It’s time to put a stop to misogyny in business

Tomi Isaacs calls time on sexism in the workplace and says people should be judged on their actions, not a facet of their identity

Credit: Aviva plc

The sexist heckling endured by Aviva CEO Amanda Blanc at the company’s first AGM in two years was an unwelcome reminder that entrenched, sexist views of women in the workplace are still alive and kicking. 

Blanc was told that she was not “the man for the job” by one shareholder and should be “wearing trousers” by another. A third, commenting sarcastically on gender diversity on Aviva’s board, said “they are so good at basic housekeeping activities”. This was Aviva’s first in-person AGM since the start of the pandemic, and Blanc’s first since joining the company as CEO in July 2020. 

There are only nine female chief executives at the UK’s top 100 listed companies and no women of colour. With women still a rarity at the helm of major businesses, derogatory snipes relating to their gender rather than their performance are still commonplace. 

Blanc said in a LinkedIn post after the event that, “after 30 years plus”, she was mostly a “little immune” to these attacks; however, the outspoken nature of these comments had surprised her. “This type of stuff used to be said in private – perhaps from the safety of four walls inside an office. The fact that people are now making these comments in a public AGM is a new development for me personally,” she said.

Let’s not underplay the abuse that Blanc suffered. The comments were intentional personal attacks on her identity and were deliberately said in a public forum to undermine her credibility. On show was the misogyny that still pervades the world of business.

The world over, women are vastly underrepresented in senior management and overrepresented in low-paid roles. In the UK, women make up only 32 per cent of positions of power in society (Sex and Power 2022, Fawcett Society) and it is this gap of representation of women’s talent and skills that contributes to sexism in the workplace. Yet, as Blanc’s experience shows, it does not matter how high up the ladder you are, no woman is immune.

Indeed, Blanc has experienced an increasing frequency of sexist attacks aligned to her career trajectory. “The more senior the role I have taken, the more overt the unacceptable behaviour,” she said. This is despite Aviva’s value having risen by more than 40 per cent since Blanc’s tenure.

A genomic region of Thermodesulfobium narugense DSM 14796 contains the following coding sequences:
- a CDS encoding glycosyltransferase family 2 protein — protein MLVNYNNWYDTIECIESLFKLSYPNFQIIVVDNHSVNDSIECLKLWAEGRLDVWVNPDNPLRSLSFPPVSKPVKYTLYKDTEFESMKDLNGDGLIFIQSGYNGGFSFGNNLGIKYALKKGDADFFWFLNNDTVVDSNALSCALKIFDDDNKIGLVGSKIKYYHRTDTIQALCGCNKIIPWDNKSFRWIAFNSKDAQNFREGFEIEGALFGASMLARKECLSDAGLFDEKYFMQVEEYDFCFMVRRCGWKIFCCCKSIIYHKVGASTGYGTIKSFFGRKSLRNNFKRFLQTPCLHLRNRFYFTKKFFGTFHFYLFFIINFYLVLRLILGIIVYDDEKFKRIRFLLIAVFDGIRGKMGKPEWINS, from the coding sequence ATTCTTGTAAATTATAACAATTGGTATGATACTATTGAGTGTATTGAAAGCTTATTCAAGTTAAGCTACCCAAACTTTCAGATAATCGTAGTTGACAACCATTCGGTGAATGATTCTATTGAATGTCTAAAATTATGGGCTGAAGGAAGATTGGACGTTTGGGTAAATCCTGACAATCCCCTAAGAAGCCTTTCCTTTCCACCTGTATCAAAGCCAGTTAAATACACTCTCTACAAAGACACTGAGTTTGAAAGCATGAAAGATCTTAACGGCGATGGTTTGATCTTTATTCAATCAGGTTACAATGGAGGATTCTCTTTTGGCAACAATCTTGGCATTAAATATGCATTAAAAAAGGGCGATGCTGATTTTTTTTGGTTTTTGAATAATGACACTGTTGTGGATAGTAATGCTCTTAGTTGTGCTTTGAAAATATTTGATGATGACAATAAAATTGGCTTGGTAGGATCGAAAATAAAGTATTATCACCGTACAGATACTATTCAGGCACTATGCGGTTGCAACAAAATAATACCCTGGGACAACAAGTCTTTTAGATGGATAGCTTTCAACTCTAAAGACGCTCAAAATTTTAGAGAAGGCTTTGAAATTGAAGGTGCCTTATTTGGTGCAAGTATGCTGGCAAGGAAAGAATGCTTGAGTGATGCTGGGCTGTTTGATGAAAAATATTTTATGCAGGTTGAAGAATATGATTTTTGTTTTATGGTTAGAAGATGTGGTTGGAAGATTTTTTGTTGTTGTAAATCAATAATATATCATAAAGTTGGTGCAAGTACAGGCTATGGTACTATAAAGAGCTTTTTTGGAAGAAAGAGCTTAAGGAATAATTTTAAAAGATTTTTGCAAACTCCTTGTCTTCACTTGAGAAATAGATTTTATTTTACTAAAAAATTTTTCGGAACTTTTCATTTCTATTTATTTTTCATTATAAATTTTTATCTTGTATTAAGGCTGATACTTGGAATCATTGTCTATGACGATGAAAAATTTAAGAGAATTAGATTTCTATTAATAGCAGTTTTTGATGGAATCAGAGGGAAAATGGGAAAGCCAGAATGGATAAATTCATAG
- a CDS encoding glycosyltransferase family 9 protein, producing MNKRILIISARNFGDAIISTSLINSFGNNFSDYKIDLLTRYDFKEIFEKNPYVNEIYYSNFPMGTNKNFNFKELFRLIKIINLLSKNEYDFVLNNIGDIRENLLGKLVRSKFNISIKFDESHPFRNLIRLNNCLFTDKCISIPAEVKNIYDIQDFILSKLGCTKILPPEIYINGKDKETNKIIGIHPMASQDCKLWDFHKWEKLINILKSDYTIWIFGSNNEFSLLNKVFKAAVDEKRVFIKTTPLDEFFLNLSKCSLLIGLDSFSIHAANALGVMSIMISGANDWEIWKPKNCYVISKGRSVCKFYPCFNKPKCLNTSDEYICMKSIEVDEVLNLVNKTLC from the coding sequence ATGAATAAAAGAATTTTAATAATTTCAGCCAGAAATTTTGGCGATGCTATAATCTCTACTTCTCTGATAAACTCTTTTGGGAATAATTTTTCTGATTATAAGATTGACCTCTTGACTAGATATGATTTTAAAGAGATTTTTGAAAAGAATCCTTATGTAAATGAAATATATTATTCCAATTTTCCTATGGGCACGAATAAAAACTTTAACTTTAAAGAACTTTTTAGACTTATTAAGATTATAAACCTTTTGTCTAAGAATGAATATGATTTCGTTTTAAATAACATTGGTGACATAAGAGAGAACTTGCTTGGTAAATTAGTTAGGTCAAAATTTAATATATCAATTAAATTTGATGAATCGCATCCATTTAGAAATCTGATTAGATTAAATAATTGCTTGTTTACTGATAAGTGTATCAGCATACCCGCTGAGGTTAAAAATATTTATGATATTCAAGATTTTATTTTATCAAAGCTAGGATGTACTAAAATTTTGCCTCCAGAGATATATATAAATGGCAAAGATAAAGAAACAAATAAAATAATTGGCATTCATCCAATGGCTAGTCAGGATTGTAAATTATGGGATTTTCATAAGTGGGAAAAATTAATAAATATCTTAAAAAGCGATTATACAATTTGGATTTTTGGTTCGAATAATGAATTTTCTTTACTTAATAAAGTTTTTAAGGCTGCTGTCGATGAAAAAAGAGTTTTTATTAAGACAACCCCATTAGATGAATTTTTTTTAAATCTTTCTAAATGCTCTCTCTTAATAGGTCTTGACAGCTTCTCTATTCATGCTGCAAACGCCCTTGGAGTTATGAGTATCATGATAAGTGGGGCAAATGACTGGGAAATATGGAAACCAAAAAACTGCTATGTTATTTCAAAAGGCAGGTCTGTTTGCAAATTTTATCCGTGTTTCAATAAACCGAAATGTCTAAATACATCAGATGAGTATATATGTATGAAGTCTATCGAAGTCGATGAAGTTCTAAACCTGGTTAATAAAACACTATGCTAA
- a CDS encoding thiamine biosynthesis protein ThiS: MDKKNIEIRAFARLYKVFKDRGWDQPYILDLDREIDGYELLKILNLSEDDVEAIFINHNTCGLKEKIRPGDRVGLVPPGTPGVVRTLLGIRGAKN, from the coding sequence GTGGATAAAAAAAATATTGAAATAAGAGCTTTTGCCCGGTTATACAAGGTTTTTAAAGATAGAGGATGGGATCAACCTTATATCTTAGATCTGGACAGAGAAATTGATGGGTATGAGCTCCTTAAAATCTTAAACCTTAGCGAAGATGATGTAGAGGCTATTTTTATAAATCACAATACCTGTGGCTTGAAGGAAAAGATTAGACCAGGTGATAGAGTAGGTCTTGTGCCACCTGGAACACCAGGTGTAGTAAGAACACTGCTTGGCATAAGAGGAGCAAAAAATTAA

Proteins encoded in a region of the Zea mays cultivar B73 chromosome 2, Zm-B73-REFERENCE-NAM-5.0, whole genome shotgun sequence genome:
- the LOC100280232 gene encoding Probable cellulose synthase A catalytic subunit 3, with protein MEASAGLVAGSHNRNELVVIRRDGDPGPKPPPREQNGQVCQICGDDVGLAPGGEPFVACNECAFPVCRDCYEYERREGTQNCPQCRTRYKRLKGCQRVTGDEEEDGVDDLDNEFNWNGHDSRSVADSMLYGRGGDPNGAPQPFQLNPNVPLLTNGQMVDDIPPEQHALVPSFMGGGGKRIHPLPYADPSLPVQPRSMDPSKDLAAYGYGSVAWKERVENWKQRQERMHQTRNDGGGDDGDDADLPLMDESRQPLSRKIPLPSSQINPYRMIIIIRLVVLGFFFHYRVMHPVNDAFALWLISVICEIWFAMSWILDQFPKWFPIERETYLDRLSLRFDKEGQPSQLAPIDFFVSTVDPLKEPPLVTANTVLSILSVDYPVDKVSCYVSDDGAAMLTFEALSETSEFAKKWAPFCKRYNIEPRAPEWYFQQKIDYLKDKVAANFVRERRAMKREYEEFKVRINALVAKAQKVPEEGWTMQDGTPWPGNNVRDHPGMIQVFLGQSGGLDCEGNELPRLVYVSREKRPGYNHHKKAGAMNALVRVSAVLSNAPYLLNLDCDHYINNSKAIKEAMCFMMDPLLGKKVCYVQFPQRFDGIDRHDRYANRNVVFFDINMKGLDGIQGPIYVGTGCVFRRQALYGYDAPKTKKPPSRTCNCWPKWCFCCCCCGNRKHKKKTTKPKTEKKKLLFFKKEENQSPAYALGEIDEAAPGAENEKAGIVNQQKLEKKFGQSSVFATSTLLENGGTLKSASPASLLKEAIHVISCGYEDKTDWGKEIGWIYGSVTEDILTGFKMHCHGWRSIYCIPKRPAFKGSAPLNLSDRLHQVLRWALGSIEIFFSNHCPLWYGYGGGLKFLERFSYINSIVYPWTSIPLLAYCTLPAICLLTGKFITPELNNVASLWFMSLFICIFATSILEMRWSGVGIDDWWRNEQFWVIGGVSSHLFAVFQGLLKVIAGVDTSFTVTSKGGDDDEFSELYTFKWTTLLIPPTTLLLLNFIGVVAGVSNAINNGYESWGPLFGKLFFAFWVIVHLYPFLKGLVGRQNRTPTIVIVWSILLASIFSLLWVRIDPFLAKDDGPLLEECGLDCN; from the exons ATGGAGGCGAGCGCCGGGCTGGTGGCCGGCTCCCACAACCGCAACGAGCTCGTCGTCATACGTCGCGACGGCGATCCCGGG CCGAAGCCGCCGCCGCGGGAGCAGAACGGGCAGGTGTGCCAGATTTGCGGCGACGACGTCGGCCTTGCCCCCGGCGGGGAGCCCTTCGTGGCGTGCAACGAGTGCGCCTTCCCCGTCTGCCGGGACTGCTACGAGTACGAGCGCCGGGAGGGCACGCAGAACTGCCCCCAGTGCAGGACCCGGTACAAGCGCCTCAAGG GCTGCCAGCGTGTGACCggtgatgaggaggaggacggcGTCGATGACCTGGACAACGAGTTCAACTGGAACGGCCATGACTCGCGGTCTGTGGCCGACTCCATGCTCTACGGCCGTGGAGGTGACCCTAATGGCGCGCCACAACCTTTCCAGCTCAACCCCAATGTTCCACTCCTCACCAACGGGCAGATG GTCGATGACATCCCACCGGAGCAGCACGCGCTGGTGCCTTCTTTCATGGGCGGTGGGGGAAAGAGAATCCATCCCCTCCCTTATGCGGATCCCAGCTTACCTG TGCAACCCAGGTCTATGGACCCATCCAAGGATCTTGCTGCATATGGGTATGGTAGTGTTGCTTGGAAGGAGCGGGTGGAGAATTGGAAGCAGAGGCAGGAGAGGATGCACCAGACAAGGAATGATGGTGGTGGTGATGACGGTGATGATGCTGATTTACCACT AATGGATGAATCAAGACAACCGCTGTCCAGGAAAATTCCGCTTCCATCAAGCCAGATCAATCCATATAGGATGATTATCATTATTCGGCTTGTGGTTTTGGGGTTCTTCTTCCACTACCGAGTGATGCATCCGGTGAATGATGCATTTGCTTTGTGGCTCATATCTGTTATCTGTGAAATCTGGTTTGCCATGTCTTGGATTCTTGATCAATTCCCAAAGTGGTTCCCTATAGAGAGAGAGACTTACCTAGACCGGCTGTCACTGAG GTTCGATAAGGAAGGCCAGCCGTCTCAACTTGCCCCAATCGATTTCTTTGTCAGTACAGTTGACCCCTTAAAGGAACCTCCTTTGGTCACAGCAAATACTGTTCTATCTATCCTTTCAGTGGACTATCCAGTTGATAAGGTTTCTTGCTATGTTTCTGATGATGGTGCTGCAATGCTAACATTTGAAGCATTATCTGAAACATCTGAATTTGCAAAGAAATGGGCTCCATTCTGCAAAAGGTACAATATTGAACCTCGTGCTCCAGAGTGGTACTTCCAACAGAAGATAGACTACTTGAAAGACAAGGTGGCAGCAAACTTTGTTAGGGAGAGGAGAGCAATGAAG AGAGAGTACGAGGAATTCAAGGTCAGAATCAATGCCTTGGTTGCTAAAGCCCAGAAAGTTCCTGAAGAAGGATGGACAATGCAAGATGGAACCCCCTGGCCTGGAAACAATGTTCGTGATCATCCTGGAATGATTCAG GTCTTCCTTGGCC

Even before the pandemic, women were facing a 100-year wait to achieve full equality with men and, in the aftermath of Covid-19, the World Economic Forum has extended this by almost 40 more years, to 136 years. 

Gender bias and gender stereotypes remain one of the biggest barriers for women’s advancement in the workplace, and that bias is often demonstrated in the language used to describe women. Catalyst research has shown that men and women are perceived to have different competencies. Men are seen to demonstrate more ‘taking charge’ behaviours, while women exhibit ‘taking care’ behaviours, which are not as highly valued in terms of being an effective leader. This creates a false impression that women are not suitable for the top roles. In reality, research has shown very little difference between how women and men lead.

Calling the remarks out at the AGM was Aviva’s chair, George Culmer, and in doing so he sent a clear message that sexism is not tolerated at Aviva. “I do not expect and would [not] want to hear [sexist comments] at any future AGM. I’m flabbergasted, to be honest,” Culmer said, describing them as “simply inappropriate”. By stepping in and immediately discrediting the remarks, he modelled the behaviour that he expected to see throughout the company.   

It is this demonstration of a high-profile man showing zero tolerance for sexism that Catalyst has identified as a major factor in empowering the majority of men (86 per cent), who say they want to challenge sexism in their workplace, to act. Once the top of the house is in, the obstacles stopping other men are greatly reduced.  

Two investor groups, ShareSoc and the UK Shareholders’ Association, have also come forward calling for strict penalties to be enforced on individuals using sexist language and behaviour, including lifetime bans for offenders. Blanc, too, has expressed a desire for new policies, particularly at AGMs, but has not specified what these should be.

It is heartening to see the public outcry that these insults have evoked. There is no place for sexism in the business world or in a modern society. The time has come to stamp out petty prejudices and allow people to be judged only on their actions and not a facet of their identity. Attacks on an individual because of their gender, ethnicity, sexuality or religion are unacceptable, and it is up to individuals and organisations to demonstrate zero tolerance towards such behaviour.

Tomi Isaacs is senior director for UK corporate engagement at Catalyst